• Way of the Closing Midday Shadow: A soft, duelling style that concentrates on studying one opponent and mirroring their moves, working up a rhythm that defeats their attacks and exposes openings. Masters have been known to strike with their shadows, flanking an enemy by themselves!


Dwarven cities are studies in stillness and motion. Their architecture is rectangular - never square - usually two leveled, with near-vertical walls and pointed roofs to allow snow to slip off. Windows are small, with thick panes of coloured glass to let in light but retain heat. It used to be widely thought that sitting on the carpeted floor was rude, but increasingly dwarves are adopting this elven habit, and furniture such as chairs, stools and meditation platforms are becoming less ubiquitous.

Every mountain city is riddled with tunnels, mines, strongholds and meditation chambers in the stone beneath it. Dwarves mine for metals and gems, quarry materials for building, seek out joormas in the deep grottoes and caves, and use the below-ground for storage and refuge. Cities built on the foothills and lowlands tend to be smaller, and have less substructure.In the far south, there are fewer above-ground structures in the cities. In the face of weather so brutal that even they quail before it, razor blizzards and rending winds, dwarves retreat to a more fully subterranean way of life.

While their houses and halls are as sturdy as the mountains themselves, there is never a lack of energy. It is common for every building to have its roof lined with ribbons and flags inscribed with prayers, always fluttering in the breeze. Prayer wind-chimes sway and sing, and enormous waterwheels are covered in holy writing, so that they create both useful energy to power mills, bellows and pumps and sacred repetitions. Dwarves see machinery like this as similar to the mechanism of the universe, with its turning sun, moon and planets.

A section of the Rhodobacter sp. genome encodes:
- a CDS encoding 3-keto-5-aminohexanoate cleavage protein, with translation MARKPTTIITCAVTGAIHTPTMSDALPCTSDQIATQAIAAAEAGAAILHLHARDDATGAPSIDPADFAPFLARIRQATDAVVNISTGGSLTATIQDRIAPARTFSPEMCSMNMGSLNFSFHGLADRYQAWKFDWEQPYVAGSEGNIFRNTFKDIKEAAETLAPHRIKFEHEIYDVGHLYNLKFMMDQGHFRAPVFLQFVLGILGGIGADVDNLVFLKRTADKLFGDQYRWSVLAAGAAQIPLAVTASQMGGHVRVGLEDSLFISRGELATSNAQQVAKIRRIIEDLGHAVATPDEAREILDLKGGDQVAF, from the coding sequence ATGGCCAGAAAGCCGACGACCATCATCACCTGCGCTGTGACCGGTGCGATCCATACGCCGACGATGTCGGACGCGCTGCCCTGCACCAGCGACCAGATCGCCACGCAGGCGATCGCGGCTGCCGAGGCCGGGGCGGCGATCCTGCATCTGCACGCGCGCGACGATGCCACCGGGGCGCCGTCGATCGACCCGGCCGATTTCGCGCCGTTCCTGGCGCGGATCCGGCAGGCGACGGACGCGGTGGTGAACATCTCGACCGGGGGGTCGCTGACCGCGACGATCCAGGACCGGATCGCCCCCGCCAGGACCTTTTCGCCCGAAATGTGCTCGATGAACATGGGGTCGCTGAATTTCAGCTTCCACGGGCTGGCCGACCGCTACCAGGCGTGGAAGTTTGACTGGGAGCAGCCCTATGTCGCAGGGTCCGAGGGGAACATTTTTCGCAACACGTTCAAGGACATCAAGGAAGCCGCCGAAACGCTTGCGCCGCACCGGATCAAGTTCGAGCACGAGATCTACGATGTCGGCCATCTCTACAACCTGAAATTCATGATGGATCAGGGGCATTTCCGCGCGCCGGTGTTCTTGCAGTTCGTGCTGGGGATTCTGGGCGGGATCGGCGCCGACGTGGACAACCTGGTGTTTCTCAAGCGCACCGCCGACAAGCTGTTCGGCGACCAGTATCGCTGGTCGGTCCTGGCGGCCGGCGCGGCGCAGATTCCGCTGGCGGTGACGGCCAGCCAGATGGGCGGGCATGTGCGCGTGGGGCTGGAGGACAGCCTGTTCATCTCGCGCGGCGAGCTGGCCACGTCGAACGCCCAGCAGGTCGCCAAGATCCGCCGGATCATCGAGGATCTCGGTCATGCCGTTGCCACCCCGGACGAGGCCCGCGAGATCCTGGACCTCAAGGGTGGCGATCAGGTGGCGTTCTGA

Being a naturally alpine race, dwarves have long held the high ground in Zenth. Long distance trade, empire-building and communication is dependent on the mountain passes they control, and they are not afraid to leverage this strategic advantage to maintain their strength and wealth. Thars, the cities outsiders are most familiar with often have a series of massive gates spanning the river or road they control, serving both a psychological and defensive purpose. And yet they are more cosmopolitan than the heart of the Great Basin: in a mountain passage-city you will always find a stream of elven caravans from all over Zenth, orcish envoys and craftsmen selling their wares and seeking training from dwarven experts, enclaves of goblin workers and sages (and assassin cult cells keeping an eye on all the comings and goings), and even peaceful copses of trees for the rare visiting dryads. Dwarven marketplaces are the most vibrant; their taverns and debate halls filled with the clamour of five (or fifty!) languages; their libraries and shrines the most diverse.

Myth: Where You Stand
In the beginning before beginnings, the Universe was Perfect, whole and absolute. But what is Perfection without Imperfection to contrast it? Perfection alone is indistinguishable from nonexistence.